Where have the jeeps gone?
May 25, 2020
There is a trail, not far from our home, which my wife and I often walk.
It follows a red rock terrace above an area frequented by Sedona’s “famous” Jeep Corporation. Just beyond the jeep roads is a rugged expanse of sandstone wilderness. During April and early May, we walked this route regularly. For 50 days or so, it was pleasantly silent, only black tread marks on the red rock below to remind us of the past deluge of off road vehicles.
During that same time, Sedona was given back to the locals. We went to the store at any time of day, even on weekends, without fear of being stuck in traffic behind throngs of vehicles with rental plates from Nevada, Texas, California or Arizona. The reclamation of Sedona came at great expense. Nearly 100,000 lives have been lost in the United States from the Pandemic.
We walked that same route the other day, the first time in a couple of weeks. On our way back home, we passed Chicken Point, which so many tourists visit in one of those pastel colored Jeeps owned by a, no longer local, corporation. Walking by, we saw no Jeeps, only two SUV’s parked near the rock’s edge. With roof top tents deployed, rap music blasted from the 4x4s and echoed into the wilderness.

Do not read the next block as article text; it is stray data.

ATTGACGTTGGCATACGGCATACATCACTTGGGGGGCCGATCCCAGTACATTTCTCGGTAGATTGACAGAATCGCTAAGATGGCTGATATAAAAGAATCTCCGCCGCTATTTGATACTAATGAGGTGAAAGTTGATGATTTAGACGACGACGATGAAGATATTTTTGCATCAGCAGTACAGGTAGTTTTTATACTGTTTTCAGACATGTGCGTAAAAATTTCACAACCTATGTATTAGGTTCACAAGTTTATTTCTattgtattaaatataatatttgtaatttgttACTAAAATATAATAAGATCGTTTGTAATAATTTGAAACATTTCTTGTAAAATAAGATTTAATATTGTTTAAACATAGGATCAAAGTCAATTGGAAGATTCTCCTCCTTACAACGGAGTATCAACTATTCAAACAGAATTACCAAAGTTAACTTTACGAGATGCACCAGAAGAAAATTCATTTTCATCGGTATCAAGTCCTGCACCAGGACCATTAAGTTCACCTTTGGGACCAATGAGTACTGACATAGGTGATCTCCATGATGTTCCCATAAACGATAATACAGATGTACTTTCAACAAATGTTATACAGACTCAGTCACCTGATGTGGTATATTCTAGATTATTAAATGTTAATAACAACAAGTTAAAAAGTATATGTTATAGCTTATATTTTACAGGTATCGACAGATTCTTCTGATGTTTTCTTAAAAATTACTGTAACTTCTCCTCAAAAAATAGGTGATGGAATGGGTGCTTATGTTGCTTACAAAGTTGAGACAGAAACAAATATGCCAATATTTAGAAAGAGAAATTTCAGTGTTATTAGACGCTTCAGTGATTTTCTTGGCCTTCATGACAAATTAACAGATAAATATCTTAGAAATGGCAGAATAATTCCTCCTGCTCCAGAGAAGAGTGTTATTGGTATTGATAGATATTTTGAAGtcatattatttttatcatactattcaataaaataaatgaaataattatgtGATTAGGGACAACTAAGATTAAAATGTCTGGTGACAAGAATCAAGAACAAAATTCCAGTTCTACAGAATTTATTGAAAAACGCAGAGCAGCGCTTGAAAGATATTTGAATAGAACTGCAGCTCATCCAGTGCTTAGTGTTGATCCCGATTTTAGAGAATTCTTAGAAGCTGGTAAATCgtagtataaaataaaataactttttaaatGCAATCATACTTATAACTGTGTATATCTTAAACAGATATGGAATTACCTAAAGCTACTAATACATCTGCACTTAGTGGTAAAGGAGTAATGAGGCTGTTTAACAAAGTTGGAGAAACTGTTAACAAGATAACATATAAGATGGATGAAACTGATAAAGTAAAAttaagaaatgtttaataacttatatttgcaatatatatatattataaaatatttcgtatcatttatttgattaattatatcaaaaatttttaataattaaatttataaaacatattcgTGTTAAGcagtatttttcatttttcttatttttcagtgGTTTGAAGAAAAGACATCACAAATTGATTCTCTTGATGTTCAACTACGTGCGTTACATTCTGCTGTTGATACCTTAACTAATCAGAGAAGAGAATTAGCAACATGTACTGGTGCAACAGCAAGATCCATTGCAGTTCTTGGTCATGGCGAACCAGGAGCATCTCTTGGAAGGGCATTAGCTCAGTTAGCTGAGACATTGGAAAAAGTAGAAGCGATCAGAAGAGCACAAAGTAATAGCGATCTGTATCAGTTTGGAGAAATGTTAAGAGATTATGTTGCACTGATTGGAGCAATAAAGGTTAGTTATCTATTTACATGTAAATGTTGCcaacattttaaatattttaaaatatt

Later that evening on the local news I saw images of garbage left by campers in our National Forests and people in long lines, with coolers in hand, waiting to float a Phoenix area river. I saw crowds in bars and along beaches throughout the US.
Is the COVID-19 Pandemic the planet’s way of asking us, begging us, perhaps forcing us to pay attention? Are we paying attention? What will we learn from this event? Maybe we should quiet ourselves in the wilderness, take care of each other, and be kind to the planet. Governments may allow a return to “normalcy” but, eventually, Earth will have the last word. I sincerely hope that I am no longer on the planet when that last word is spoken.
“Man is the most insane species. He worships an invisible God and destroys a visible Nature.
Unaware that this Nature that he has been destroying is this invisible God he’s worshipping.”
Hubert Reeves, Canadian astrophysicist